Last call at Hull

Andy Last admits he’s having to think outside the box as he tries to ensure his Hull FC squad stay sharp, both mentally and physically.
The 39-year-old became interim head coach of his home-city club after last month’s sacking of Lee Radford (pictured), to whom he had been assistant.
Radford departed after Hull suffered their fourth defeat in seven Super League matches this year, 38-4 at home to Warrington.
But the shutdown of Rugby League means Last has yet to take charge for a match – and nor can the players train together as a group.
They have been given individually-tailored training programmes to work on at home, and Last, who is being assisted by former Widnes head coach Kieron Purtill, is keeping in close contact.
“It’s a strange time for us as professionals, because the one thing we want to do is get out onto the training field, be together and start to work towards better performances,” he said.
Former Hull player Last, who has been coaching in various capacities since 2004, added: “I can’t coach, but I’m still trying to influence them in the right way.
“Sometimes the job isn’t all about being technical and tactical, it’s about the emotional and mental side of things.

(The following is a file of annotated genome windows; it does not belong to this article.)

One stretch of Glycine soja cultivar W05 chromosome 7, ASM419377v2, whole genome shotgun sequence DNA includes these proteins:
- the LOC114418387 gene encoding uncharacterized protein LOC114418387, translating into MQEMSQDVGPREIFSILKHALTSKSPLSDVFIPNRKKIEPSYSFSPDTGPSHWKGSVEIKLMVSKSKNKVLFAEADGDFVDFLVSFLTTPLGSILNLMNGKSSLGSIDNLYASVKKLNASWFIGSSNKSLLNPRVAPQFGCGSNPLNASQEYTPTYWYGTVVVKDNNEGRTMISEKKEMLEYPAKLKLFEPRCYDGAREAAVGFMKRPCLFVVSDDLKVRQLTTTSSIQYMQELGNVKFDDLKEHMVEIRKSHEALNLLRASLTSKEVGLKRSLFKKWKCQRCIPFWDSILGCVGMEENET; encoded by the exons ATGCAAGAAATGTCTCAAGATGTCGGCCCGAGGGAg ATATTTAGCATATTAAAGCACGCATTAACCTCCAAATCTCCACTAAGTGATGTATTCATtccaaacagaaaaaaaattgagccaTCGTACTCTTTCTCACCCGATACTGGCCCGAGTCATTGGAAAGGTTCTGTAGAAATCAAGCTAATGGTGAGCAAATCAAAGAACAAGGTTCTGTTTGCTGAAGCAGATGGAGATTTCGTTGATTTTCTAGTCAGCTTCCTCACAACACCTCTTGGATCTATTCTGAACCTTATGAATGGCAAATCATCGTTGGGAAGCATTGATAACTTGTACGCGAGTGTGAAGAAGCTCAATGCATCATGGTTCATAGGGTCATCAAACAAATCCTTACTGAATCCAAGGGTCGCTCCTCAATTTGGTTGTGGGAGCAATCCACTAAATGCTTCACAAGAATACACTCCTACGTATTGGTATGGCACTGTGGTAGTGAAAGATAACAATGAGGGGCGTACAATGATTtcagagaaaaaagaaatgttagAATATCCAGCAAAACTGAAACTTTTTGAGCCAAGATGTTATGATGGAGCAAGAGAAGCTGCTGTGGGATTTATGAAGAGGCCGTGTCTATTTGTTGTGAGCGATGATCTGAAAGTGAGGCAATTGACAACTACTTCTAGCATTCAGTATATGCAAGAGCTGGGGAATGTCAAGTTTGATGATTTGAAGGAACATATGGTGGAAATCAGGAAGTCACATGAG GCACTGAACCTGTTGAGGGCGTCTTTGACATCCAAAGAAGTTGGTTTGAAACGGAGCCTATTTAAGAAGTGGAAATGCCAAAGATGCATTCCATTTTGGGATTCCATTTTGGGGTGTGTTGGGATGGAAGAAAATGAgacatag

“That’s something I will be working hard at for however long I’m in the position of head coach, making sure the players are right emotionally to perform to the best of their ability.
“I’ve got to say that to a man, they’ve been first class. They’re following the programmes they’ve been set and they’re sending in videos.”
Last believes it’s important to complete as full a season as possible, and he told Hull Live he likes Toronto coach Brian McDermott’s idea of playing matches over 15-minute quarters.
“It’s something I’ve also suggested and I think going for an hour-long game would be a good idea,” he said.
“That will allow you to get fixtures played, I’d like to think it will keep members happy, and it prevents the players absolutely hammering their bodies.”